Carterville Fire Chief Warns of Thin Ice Dangers

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By WSIL Manager

CARTERVILLE -- People in Carterville are grieving the loss of 12-year-old Justin Johnson-Stewart. The boy died Sunday after he and a friend fell through the ice on a pond off of Arbor Drive. The neighbor who got to the boys first Sunday night says they had a tackle box with them, as if they wanted to do some fishing. But the old strip pit pond where they were walking shows just how tricky it can be to gauge ice depth.

 
In the daylight with the sun glimmering off the smooth ice of the pond, it's a picturesque backyard scene.
 
"Years and years ago, the kids used to get out on the ice all the time and we had hockey games and had a lot of fun and did a lot of ice skating," remembers Carterville Fire Chief Bruce Talley.
 
But just Sunday evening, panic and fear were the primary emotions after two boys fell through the ice. Only one survived. 
    
Now, Chief Talley is reminding people how dangerous this ice can be. Looking at the scene on Monday, no one would dare attempt to cross this pond. But Talley says Sunday night, the ice was up to two inches thick in some parts of the pond.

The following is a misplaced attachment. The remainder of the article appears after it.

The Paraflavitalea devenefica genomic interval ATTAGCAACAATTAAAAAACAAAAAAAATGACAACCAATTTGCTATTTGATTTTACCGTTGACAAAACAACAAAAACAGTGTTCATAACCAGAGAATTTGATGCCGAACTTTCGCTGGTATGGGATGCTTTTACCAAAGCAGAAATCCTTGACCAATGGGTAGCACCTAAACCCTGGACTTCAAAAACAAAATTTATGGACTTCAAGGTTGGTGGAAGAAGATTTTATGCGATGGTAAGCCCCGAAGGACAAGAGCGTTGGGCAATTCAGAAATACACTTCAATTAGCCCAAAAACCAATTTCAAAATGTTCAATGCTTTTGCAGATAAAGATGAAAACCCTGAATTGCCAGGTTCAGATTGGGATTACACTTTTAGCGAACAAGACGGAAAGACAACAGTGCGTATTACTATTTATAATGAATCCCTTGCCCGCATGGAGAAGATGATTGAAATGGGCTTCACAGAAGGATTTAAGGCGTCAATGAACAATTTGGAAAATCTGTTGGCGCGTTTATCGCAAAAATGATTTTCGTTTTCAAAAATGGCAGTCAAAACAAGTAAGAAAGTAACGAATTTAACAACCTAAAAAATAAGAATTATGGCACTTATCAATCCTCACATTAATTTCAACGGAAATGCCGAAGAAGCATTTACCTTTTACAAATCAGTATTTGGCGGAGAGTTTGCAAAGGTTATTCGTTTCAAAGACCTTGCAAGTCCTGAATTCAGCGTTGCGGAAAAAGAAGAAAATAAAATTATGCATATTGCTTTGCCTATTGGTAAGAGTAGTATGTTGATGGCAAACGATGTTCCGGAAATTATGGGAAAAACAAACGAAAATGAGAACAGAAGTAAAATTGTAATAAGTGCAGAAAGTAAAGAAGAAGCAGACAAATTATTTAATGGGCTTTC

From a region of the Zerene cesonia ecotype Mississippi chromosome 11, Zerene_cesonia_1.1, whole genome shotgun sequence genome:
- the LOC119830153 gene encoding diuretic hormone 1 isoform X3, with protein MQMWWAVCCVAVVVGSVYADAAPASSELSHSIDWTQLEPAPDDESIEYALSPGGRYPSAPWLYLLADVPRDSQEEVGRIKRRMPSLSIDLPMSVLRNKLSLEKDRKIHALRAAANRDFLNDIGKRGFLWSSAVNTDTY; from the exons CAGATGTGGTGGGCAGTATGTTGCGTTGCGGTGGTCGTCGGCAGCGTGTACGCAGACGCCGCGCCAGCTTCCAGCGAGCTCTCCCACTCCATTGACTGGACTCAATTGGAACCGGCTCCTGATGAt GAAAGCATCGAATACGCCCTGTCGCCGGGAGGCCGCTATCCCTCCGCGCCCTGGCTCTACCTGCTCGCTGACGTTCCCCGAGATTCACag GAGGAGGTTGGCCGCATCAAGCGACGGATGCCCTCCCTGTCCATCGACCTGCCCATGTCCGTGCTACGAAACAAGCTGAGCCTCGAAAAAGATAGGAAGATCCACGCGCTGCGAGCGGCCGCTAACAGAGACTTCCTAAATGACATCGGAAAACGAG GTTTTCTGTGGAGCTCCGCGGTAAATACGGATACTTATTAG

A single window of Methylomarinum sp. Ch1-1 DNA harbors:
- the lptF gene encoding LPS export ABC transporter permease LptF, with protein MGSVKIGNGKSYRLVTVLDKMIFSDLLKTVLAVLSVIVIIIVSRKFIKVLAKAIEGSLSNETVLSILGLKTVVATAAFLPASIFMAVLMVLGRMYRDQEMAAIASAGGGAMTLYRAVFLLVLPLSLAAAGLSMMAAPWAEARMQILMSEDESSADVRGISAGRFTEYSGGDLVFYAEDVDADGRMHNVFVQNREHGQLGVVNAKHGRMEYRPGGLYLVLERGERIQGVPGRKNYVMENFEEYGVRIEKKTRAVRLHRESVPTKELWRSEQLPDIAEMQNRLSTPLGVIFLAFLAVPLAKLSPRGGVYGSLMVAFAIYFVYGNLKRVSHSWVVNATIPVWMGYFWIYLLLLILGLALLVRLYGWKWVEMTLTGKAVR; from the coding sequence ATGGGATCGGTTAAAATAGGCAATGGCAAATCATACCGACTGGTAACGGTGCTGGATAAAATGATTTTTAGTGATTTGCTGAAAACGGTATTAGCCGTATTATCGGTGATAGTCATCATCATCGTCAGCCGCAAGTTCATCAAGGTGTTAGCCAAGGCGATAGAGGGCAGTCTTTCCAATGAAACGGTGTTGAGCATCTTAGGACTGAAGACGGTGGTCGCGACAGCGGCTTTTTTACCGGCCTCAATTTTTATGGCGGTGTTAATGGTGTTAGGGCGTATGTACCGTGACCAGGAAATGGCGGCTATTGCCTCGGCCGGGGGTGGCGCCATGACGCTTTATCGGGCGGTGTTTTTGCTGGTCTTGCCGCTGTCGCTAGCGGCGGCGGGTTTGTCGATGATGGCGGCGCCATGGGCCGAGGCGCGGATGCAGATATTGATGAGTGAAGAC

"The ice has been around for quite some time compared to previous years. You might think that it's really, really thick, but you really need to think about it twice before you get out on it," he says.
 
Talley emphasizes parents need to teach kids to always double check with them each time before going out onto ice, because the daily freezing and thawing can affect thickness.
 
"There is a lot of melting that can go on today and then of course, re-freezing at night," Talley explains. "The bad part of it is, tomorrow morning, it has refrozen differently in different parts of the lake."
    
He also says about 10 feet off the shore is typically where the thickest ice forms. Out in the middle of a body of water, where the Carterville kids were, can weaken due to the sun.
 
"Kids being outside is a wonderful idea, get them away from the computers, away from the tvs, away from the video games. Get some outside experience. But certainly do your homework and get some adults to help supervise and make sure things are safe for you."
 
The name of the boy who survived is not being released, but Chief Talley says he was in pretty good condition when he visited him at Herrin Hospital Sunday night.
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